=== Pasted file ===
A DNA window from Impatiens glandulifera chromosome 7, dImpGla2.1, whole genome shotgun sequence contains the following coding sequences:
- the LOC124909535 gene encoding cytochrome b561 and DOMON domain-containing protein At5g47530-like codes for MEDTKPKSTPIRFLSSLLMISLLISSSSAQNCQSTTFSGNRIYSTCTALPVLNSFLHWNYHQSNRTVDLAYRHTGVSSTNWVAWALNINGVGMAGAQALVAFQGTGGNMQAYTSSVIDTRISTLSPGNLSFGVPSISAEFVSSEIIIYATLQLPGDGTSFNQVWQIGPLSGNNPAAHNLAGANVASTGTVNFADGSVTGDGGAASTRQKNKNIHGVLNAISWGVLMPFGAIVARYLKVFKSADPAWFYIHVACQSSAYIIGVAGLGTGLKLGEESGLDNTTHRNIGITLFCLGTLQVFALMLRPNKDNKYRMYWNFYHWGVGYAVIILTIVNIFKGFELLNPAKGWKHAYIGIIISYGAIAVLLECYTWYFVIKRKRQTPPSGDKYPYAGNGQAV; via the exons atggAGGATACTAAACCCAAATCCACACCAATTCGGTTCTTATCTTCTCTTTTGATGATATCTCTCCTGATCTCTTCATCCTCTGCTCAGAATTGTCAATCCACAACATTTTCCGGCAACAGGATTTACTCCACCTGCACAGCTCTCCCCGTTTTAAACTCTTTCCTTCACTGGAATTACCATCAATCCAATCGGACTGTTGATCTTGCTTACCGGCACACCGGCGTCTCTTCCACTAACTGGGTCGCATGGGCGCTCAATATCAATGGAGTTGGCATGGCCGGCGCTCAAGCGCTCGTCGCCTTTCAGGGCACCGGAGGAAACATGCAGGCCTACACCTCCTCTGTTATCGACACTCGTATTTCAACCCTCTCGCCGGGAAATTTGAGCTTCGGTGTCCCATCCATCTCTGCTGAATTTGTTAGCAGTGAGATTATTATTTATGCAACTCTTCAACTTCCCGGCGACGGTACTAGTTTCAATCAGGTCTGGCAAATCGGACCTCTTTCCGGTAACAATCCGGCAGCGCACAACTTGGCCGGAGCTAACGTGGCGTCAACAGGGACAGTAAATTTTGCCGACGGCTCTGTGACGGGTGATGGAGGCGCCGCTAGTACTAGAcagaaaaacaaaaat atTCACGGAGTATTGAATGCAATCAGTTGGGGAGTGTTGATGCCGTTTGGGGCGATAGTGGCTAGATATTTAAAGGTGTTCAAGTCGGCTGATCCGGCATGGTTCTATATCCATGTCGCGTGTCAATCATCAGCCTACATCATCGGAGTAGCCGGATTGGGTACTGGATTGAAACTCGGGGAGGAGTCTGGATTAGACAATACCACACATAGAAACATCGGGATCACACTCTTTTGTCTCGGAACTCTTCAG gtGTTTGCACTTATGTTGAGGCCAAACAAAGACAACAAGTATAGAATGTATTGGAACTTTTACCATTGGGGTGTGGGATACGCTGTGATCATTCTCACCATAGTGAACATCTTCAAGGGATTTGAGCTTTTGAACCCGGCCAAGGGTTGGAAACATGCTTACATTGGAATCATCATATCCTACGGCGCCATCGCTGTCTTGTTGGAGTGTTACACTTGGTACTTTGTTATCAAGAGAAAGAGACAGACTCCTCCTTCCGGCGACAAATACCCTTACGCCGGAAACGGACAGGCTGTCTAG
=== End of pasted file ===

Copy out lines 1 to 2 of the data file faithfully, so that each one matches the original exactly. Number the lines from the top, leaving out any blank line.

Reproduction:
A DNA window from Impatiens glandulifera chromosome 7, dImpGla2.1, whole genome shotgun sequence contains the following coding sequences:
- the LOC124909535 gene encoding cytochrome b561 and DOMON domain-containing protein At5g47530-like codes for MEDTKPKSTPIRFLSSLLMISLLISSSSAQNCQSTTFSGNRIYSTCTALPVLNSFLHWNYHQSNRTVDLAYRHTGVSSTNWVAWALNINGVGMAGAQALVAFQGTGGNMQAYTSSVIDTRISTLSPGNLSFGVPSISAEFVSSEIIIYATLQLPGDGTSFNQVWQIGPLSGNNPAAHNLAGANVASTGTVNFADGSVTGDGGAASTRQKNKNIHGVLNAISWGVLMPFGAIVARYLKVFKSADPAWFYIHVACQSSAYIIGVAGLGTGLKLGEESGLDNTTHRNIGITLFCLGTLQVFALMLRPNKDNKYRMYWNFYHWGVGYAVIILTIVNIFKGFELLNPAKGWKHAYIGIIISYGAIAVLLECYTWYFVIKRKRQTPPSGDKYPYAGNGQAV; via the exons atggAGGATACTAAACCCAAATCCACACCAATTCGGTTCTTATCTTCTCTTTTGATGATATCTCTCCTGATCTCTTCATCCTCTGCTCAGAATTGTCAATCCACAACATTTTCCGGCAACAGGATTTACTCCACCTGCACAGCTCTCCCCGTTTTAAACTCTTTCCTTCACTGGAATTACCATCAATCCAATCGGACTGTTGATCTTGCTTACCGGCACACCGGCGTCTCTTCCACTAACTGGGTCGCATGGGCGCTCAATATCAATGGAGTTGGCATGGCCGGCGCTCAAGCGCTCGTCGCCTTTCAGGGCACCGGAGGAAACATGCAGGCCTACACCTCCTCTGTTATCGACACTCGTATTTCAACCCTCTCGCCGGGAAATTTGAGCTTCGGTGTCCCATCCATCTCTGCTGAATTTGTTAGCAGTGAGATTATTATTTATGCAACTCTTCAACTTCCCGGCGACGGTACTAGTTTCAATCAGGTCTGGCAAATCGGACCTCTTTCCGGTAACAATCCGGCAGCGCACAACTTGGCCGGAGCTAACGTGGCGTCAACAGGGACAGTAAATTTTGCCGACGGCTCTGTGACGGGTGATGGAGGCGCCGCTAGTACTAGAcagaaaaacaaaaat atTCACGGAGTATTGAATGCAATCAGTTGGGGAGTGTTGATGCCGTTTGGGGCGATAGTGGCTAGATATTTAAAGGTGTTCAAGTCGGCTGATCCGGCATGGTTCTATATCCATGTCGCGTGTCAATCATCAGCCTACATCATCGGAGTAGCCGGATTGGGTACTGGATTGAAACTCGGGGAGGAGTCTGGATTAGACAATACCACACATAGAAACATCGGGATCACACTCTTTTGTCTCGGAACTCTTCAG gtGTTTGCACTTATGTTGAGGCCAAACAAAGACAACAAGTATAGAATGTATTGGAACTTTTACCATTGGGGTGTGGGATACGCTGTGATCATTCTCACCATAGTGAACATCTTCAAGGGATTTGAGCTTTTGAACCCGGCCAAGGGTTGGAAACATGCTTACATTGGAATCATCATATCCTACGGCGCCATCGCTGTCTTGTTGGAGTGTTACACTTGGTACTTTGTTATCAAGAGAAAGAGACAGACTCCTCCTTCCGGCGACAAATACCCTTACGCCGGAAACGGACAGGCTGTCTAG